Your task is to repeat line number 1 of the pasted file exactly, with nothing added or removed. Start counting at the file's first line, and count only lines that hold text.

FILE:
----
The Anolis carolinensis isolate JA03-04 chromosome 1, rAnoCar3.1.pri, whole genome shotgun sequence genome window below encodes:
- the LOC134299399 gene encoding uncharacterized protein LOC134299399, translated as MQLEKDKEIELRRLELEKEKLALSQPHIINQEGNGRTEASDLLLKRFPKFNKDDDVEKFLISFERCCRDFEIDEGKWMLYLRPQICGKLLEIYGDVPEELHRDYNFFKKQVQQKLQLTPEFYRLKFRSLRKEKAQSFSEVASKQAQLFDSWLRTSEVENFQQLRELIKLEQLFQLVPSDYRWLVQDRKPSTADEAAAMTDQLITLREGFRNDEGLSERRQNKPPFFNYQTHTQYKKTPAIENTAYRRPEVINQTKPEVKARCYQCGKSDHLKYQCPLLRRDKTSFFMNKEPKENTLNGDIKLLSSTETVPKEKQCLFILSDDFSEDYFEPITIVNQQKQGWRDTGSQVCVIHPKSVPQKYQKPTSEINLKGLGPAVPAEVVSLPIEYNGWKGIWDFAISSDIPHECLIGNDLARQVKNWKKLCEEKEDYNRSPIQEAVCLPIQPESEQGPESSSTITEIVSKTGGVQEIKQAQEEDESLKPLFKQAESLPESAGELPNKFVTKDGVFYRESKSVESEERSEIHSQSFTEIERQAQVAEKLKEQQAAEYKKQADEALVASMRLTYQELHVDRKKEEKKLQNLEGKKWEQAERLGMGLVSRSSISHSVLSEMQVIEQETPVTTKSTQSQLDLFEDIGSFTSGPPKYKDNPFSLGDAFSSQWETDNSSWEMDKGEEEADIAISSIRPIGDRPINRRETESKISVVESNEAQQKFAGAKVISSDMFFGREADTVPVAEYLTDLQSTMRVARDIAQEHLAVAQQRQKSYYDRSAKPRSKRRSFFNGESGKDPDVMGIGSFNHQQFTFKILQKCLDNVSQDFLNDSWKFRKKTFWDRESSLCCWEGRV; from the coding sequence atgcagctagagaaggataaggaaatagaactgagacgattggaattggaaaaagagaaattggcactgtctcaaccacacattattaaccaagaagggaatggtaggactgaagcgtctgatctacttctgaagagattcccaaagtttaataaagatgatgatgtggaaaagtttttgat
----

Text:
The Anolis carolinensis isolate JA03-04 chromosome 1, rAnoCar3.1.pri, whole genome shotgun sequence genome window below encodes: